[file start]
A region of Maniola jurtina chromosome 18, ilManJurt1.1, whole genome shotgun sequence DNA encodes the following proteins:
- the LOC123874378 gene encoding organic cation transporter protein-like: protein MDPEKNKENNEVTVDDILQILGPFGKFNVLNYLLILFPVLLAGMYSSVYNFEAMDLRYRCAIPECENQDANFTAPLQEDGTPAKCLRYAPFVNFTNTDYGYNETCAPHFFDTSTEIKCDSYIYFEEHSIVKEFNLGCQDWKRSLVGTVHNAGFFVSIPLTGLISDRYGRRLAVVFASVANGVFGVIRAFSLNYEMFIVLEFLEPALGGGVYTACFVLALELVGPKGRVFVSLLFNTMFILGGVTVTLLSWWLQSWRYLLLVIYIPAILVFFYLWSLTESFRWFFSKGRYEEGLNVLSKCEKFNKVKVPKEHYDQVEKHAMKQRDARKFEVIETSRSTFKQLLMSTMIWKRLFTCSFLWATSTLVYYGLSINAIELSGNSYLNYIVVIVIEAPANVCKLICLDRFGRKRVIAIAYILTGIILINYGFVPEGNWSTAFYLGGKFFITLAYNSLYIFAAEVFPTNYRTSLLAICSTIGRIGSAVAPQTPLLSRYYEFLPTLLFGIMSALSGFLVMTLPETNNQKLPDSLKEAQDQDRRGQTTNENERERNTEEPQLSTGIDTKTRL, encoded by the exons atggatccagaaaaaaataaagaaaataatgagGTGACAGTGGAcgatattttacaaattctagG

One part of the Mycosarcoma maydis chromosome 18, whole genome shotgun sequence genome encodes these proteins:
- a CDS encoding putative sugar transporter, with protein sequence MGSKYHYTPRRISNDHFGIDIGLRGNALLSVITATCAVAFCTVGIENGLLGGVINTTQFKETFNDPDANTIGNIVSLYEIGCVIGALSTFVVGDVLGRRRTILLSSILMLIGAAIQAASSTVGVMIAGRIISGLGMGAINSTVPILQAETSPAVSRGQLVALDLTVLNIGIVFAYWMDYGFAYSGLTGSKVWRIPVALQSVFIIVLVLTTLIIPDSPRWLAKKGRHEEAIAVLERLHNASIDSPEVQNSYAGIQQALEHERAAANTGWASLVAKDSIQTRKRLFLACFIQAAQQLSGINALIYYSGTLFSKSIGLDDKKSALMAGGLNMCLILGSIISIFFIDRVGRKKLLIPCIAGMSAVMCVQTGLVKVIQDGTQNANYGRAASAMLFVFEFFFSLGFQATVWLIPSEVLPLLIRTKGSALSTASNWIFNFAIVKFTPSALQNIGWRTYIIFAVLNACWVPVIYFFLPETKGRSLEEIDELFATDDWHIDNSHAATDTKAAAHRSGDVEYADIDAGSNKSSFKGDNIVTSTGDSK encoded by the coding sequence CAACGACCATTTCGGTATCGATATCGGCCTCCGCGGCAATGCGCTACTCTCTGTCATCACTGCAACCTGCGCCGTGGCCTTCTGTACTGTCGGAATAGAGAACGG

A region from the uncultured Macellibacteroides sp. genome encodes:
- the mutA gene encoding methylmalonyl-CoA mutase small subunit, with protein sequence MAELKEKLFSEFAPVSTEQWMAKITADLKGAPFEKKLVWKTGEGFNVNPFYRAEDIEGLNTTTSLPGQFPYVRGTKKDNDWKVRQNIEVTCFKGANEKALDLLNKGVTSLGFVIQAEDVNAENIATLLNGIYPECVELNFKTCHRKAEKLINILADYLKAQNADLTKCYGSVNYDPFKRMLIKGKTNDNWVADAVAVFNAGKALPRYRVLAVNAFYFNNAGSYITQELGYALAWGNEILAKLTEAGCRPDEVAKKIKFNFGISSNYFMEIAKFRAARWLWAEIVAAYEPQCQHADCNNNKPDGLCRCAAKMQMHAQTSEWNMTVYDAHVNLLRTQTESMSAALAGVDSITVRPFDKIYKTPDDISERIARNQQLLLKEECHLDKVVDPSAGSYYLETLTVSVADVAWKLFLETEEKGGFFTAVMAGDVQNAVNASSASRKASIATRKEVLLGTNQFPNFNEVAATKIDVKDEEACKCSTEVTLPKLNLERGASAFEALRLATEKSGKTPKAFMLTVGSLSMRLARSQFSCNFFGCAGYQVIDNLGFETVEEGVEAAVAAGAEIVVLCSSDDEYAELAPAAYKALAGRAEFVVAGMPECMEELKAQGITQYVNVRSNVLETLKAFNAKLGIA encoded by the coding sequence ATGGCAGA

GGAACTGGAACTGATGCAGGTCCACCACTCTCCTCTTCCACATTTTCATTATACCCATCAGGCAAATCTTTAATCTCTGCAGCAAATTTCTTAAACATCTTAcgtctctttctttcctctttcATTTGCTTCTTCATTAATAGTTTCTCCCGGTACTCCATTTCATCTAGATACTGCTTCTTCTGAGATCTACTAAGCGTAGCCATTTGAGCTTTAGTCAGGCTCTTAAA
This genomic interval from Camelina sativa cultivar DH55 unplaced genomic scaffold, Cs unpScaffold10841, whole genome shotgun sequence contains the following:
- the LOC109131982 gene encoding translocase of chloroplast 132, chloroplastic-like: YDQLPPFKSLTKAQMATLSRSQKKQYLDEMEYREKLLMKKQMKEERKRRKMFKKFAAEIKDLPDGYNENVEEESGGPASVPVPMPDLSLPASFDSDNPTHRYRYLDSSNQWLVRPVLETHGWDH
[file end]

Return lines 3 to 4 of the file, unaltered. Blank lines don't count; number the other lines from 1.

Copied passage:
One part of the Mycosarcoma maydis chromosome 18, whole genome shotgun sequence genome encodes these proteins:
- a CDS encoding putative sugar transporter, with protein sequence MGSKYHYTPRRISNDHFGIDIGLRGNALLSVITATCAVAFCTVGIENGLLGGVINTTQFKETFNDPDANTIGNIVSLYEIGCVIGALSTFVVGDVLGRRRTILLSSILMLIGAAIQAASSTVGVMIAGRIISGLGMGAINSTVPILQAETSPAVSRGQLVALDLTVLNIGIVFAYWMDYGFAYSGLTGSKVWRIPVALQSVFIIVLVLTTLIIPDSPRWLAKKGRHEEAIAVLERLHNASIDSPEVQNSYAGIQQALEHERAAANTGWASLVAKDSIQTRKRLFLACFIQAAQQLSGINALIYYSGTLFSKSIGLDDKKSALMAGGLNMCLILGSIISIFFIDRVGRKKLLIPCIAGMSAVMCVQTGLVKVIQDGTQNANYGRAASAMLFVFEFFFSLGFQATVWLIPSEVLPLLIRTKGSALSTASNWIFNFAIVKFTPSALQNIGWRTYIIFAVLNACWVPVIYFFLPETKGRSLEEIDELFATDDWHIDNSHAATDTKAAAHRSGDVEYADIDAGSNKSSFKGDNIVTSTGDSK encoded by the coding sequence CAACGACCATTTCGGTATCGATATCGGCCTCCGCGGCAATGCGCTACTCTCTGTCATCACTGCAACCTGCGCCGTGGCCTTCTGTACTGTCGGAATAGAGAACGG